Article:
Can my employer make me work overtime as a salaried employee?

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Can my employer make me work overtime as a salaried employee?

I am an inside sales rep no car allowance or outside travel.

Asked on August 26, 2019 under Employment Labor Law, Georgia

Answers:

M.D., Member, California and New York Bar / FreeAdvice Contributing Attorney

Answered 1 year ago | Contributor

Unless you have a set schedule as per the terms of an employment contract or union agreement, then you can be made to work the hours that your employer requires (or else face discipline up to and including termination). Further, in theory, your salary covers all hours that you are required to work. That is so long as you are actully an "exempt" employee. In other words, you are exempted from overtime pay laws. However, some salaried employees are actually "non-exempt", meaning thay should be paid OT. The test for exempt versus non-exempt status isn't just about how you get paid, it's about how much you get paid and what you do. If you get paid over $455 per week, perform management and/or administrative duties or are a professional (i.e. doctor, lawyer, engineer, etc.) then you are exempt, otherwise you are not and so are entitled to OT pay. At this point, you should contact your state's department of labor for further information.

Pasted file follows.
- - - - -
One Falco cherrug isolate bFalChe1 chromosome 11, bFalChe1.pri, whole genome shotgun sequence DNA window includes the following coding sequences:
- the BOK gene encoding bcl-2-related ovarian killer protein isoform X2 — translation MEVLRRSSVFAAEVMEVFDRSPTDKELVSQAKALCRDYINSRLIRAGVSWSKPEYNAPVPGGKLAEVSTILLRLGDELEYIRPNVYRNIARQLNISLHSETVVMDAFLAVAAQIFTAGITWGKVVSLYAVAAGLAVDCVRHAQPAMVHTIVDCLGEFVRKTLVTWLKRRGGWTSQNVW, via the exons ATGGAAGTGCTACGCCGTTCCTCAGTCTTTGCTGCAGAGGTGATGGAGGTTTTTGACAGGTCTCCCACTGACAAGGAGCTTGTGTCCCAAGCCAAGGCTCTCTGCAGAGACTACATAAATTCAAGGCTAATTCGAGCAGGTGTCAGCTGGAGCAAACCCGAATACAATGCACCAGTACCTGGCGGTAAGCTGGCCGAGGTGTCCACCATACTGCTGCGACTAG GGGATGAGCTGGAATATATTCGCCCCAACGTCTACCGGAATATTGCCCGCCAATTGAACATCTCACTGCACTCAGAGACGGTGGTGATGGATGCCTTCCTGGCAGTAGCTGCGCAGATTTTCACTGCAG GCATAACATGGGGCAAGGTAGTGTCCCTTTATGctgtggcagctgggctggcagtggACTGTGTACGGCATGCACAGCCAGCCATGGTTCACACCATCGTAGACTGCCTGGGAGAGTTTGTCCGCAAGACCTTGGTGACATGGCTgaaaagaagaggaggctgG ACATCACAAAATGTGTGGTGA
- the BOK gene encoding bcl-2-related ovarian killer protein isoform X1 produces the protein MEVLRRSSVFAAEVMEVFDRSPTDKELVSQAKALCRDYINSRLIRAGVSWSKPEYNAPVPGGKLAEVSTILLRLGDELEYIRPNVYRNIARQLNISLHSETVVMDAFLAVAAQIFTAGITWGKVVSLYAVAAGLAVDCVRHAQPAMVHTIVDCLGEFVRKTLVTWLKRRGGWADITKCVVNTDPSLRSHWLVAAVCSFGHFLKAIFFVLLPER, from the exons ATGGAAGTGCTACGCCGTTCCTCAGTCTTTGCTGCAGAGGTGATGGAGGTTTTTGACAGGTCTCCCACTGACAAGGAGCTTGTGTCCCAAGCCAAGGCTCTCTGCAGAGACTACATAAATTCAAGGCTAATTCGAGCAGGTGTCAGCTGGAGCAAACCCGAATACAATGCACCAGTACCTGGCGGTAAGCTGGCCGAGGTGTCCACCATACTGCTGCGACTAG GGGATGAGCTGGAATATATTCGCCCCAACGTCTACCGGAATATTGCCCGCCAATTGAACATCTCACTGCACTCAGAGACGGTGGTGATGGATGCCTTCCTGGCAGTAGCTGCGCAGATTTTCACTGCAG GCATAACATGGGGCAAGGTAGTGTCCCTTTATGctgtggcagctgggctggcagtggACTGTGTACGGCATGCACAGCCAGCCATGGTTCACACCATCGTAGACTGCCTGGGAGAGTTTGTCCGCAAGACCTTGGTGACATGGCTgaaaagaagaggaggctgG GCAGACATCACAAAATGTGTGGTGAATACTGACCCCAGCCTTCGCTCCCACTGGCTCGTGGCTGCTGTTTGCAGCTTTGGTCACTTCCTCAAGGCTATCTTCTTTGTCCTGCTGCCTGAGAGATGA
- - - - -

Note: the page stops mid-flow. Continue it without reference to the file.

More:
M.D., Member, California and New York Bar / FreeAdvice Contributing Attorney

Answered 1 year ago | Contributor

Unless you have a set schedule as per the terms of an employment contract or union agreement, then you can be made to work the hours that your employer requires (or else face discipline up to and including termination). Further, in theory, your salary covers all hours that you are required to work. That is so long as you are actully an "exempt" employee. In other words, you are exempted from overtime pay laws. However, some salaried employees are actually "non-exempt", meaning thay should be paid OT. The test for exempt versus non-exempt status isn't just about how you get paid, it's about how much you get paid and what you do. If you get paid over $455 per week, perform management and/or administrative duties or are a professional (i.e. doctor, lawyer, engineer, etc.) then you are exempt, otherwise you are not and so are entitled to OT pay. At this point, you should contact your state's department of labor for further information.


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